May 18, 2002
Dear Mr. Berman:
In response to your
amusing letter of May 15, 2002,
let me make the following observations.
has come to my attention that the following paragraph appeared on
or about May 14, 2002, on your Internet website www.ParentalFreedom.com
(also known as www.JunktheJunk.com):
despicable industry lobbyist [Richard] Berman lives large distorting
the truth for a living (the non-profit Consumer Freedom paid Berman
$254,000 in fees out of it's [sic] $514,000 budget, according to
publicly available tax returns), and using whatever guile he can
invent to try to block parental controls over their own children..."
Here you actually
make factually correct statements. Hey, even a stopped clock is right
twice a day.
information is false and defamatory, and I demand that you take steps
to rectify your error immediately.
Do go on!
the Center for Consumer Freedom has never compensated me financially
for my work on its behalf. The payment to which you refer was made
to "Berman and Company," of which I am president. Berman
and Company in turn compensated over twenty people for services performed.
Is my original statement
really untrue? Let's look at the facts in a little more detail:
Guest Choice is a non-profit corporation which you control. In 2000,
Guest Choice paid $256,077 to Berman & Company, Inc., a for-profit
corporation wholly owned by you, according to publicly available tax
Perhaps I should
have said you paid the money to yourself.
the Center for Consumer Freedom was incorporated in January 2002,
and has not yet filed an annual tax return.
So it hasn't filed
a tax return under that name. But your website, GuestChoice.com
currently says: "The Guest Choice Network is now the Center for
Consumer Freedom." Okay, let me clarify this a bit then: Your non-profit
organization Center for Consumer Freedom filed this return under its
previous name. You are my source for this information; perhaps I should
be cautious about relying on its truthfulness.
the Center for Consumer Freedom has never taken a position regarding
the rights of parents to exercise control over their children's diets.
Your frequent statements to the contrary on www.ParentalFreedom.com
are misleading at best, libelous at worst.
Rick, it's my opinion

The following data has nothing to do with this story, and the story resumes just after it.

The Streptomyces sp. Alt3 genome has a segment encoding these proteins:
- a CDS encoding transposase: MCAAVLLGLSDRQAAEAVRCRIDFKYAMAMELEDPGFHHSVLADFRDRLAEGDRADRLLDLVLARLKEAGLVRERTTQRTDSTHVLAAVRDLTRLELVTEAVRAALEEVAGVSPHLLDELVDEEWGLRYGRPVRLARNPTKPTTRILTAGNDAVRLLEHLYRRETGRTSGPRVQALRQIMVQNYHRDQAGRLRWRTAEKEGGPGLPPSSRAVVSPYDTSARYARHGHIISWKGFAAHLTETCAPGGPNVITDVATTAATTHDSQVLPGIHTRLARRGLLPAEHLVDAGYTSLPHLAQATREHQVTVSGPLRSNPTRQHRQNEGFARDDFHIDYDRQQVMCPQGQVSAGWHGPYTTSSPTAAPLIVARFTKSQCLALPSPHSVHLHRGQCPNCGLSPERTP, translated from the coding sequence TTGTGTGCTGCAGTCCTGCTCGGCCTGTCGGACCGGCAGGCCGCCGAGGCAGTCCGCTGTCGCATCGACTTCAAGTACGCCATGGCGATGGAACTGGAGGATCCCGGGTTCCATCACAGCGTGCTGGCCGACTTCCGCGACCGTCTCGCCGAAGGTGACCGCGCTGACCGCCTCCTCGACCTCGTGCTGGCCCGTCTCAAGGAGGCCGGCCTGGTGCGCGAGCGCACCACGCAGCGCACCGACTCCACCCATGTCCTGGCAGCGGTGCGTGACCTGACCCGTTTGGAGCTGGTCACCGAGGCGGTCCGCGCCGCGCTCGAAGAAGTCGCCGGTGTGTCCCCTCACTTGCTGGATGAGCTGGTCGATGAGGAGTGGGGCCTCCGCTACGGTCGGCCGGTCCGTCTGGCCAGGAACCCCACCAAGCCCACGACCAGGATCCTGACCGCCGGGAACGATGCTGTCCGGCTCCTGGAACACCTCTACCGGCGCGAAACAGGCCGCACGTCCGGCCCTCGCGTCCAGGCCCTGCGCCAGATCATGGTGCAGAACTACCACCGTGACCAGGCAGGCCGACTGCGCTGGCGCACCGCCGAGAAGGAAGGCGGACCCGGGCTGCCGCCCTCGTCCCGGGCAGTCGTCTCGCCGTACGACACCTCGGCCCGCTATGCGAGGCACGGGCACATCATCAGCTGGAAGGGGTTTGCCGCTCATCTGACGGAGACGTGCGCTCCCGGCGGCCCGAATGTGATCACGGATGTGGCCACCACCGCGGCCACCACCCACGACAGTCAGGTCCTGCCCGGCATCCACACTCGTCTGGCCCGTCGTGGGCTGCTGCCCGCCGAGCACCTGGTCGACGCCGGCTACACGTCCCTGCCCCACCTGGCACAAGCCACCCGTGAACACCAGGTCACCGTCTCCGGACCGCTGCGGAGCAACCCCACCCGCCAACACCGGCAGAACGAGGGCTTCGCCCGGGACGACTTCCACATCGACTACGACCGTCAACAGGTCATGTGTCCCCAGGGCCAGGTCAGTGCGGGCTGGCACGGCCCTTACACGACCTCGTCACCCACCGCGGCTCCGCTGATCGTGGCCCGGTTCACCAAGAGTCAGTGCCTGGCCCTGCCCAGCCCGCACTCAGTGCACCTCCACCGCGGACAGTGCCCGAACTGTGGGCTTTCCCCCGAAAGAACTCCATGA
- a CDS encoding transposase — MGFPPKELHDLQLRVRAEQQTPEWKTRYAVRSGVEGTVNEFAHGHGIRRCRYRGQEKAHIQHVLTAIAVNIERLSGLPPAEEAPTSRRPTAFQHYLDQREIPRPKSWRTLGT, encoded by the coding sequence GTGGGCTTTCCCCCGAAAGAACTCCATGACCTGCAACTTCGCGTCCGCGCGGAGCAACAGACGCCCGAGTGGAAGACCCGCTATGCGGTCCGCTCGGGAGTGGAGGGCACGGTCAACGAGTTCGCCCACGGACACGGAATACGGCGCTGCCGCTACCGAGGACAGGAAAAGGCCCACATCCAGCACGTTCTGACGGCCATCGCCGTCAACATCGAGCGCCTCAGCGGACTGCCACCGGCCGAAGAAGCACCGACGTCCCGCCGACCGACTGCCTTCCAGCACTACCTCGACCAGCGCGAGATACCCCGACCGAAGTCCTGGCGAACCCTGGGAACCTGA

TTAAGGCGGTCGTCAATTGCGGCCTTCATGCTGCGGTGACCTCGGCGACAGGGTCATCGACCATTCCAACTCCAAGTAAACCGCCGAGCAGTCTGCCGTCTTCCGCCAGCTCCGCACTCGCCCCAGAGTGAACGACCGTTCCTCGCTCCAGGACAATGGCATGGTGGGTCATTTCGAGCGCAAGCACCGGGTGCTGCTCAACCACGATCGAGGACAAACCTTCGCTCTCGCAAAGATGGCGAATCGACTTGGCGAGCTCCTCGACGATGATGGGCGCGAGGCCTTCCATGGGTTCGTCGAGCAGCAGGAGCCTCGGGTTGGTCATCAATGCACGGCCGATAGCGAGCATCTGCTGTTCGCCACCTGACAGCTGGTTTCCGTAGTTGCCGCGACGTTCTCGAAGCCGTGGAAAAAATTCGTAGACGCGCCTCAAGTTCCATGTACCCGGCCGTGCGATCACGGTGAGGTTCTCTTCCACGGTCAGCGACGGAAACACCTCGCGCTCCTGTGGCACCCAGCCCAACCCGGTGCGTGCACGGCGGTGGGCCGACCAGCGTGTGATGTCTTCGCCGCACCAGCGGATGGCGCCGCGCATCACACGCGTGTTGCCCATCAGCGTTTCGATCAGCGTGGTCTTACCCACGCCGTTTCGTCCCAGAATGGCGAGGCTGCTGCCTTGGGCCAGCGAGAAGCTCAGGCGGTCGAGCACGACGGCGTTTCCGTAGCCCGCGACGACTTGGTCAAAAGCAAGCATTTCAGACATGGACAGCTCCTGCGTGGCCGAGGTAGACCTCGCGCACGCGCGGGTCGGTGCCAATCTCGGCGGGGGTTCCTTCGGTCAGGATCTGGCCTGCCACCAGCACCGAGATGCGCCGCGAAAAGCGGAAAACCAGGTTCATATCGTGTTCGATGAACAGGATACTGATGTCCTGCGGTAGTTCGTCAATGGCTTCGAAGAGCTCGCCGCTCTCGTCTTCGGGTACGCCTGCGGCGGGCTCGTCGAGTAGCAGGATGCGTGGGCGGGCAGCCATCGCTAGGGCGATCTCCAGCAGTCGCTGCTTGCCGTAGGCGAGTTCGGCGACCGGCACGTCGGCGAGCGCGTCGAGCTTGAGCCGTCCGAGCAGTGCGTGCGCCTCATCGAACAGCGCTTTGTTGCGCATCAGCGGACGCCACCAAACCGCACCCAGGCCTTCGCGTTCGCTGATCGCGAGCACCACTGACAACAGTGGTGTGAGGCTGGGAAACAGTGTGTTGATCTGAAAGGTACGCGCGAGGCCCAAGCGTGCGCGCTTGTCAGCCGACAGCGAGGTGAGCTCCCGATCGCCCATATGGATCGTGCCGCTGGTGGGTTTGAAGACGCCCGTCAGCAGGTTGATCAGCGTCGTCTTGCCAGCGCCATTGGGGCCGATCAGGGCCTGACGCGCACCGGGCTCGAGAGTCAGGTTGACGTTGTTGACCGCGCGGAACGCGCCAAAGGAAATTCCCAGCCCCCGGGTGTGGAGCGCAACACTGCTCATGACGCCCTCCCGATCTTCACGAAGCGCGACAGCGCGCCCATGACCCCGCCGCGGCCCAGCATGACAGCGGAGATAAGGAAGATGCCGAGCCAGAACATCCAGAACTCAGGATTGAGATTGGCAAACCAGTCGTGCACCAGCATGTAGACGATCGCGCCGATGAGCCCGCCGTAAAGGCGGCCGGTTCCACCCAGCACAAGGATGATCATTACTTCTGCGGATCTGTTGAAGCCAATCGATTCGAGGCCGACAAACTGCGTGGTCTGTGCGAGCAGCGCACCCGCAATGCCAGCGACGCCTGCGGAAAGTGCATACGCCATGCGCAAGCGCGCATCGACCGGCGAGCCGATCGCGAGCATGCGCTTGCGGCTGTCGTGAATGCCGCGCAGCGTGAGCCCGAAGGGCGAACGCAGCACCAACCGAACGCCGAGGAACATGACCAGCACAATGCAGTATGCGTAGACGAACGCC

that you are anti-parent as well as anti-consumer. You're a lobbyist
who's been paid by the food, beverage and tobacco industries. When a
school district or official tries to remove from school grounds a machine
that dispenses high-sugar caffeinated beverages to children, you scream
about "freedom." Apparently your view is the freedom of your
funders to sell these harmful products in the schools trumps the rights
of parents who don't want their children to consume them. You're apparently
unconcerned about the epidemic of Type 2 diabetes among our nations'
Your website calls
it "brainwashing" when the Center for Science in the Public
Interest (CSPI) encourages children to drink 1% milk instead of whole
milk, while at the same time you defend the fastfood industry for pushing
Happy Meals to children during Saturday morning cartoons.
I also think it's
anti-consumer to mislead the public with junk science. Remember those
"scientists" the Tobacco Institute used to pay to run around
saying there was no link between smoking and cancer? The studies you
champion and promote often remind me of the dangerous nonsense they
used to spout.
have also recently been made aware of your unauthorized use of the
design and HTML code from the Internet web site of the Center for
Consumer Freedom. The web site at www.ParentalFreedom.com uses an
unlawful copy of the HTML code from the Internet web site of the Center
for Consumer Freedom's web site, www.ConsumerFreedom.com.
your information, the HTML tag <!--CB =#PR#=--> near the bottom
of the code currently operating on www.ParentalFreedom.com is a dead
giveaway: the initials"PR" are those of our full-time web
developer, who is prepared to assist us in legal action to protect
Ever hear of "fair
use?" Since the major thrust of our campaign on this site is to
parody your website -- with a few changes (e.g., substituting the truth
for nonsense, as well as a more attractive color scheme and graphics,
if I do say so myself) -- we have reused some of your HTML. This is
entirely permissible under the "doctrine of fair use."
expect that you will rectify the above-outlined problems within 24
hours. At a minimum, you will:
remove all false statements about myself and the Center for Consumer
Freedom from your web sites, including www.ParentalFreedom.com,
www.VegSource.com, and any other web sites over which you have editorial
Sorry, Rick. I can't
remove what isn't there.
issue a public apology on the front page of your principal Internet
web site, www.VegSource.com;
Rick, here's my
public apology: I'm sorry you're a tobacco company whore.
I'm afraid I can't
post that apology on VegSource.com, however, because I'm not interested
in giving you or your website any additional notice or traffic.
and cease and desist from using copyrighted intellectual property
belonging to the Center for Consumer Freedom (to wit, the HTML code)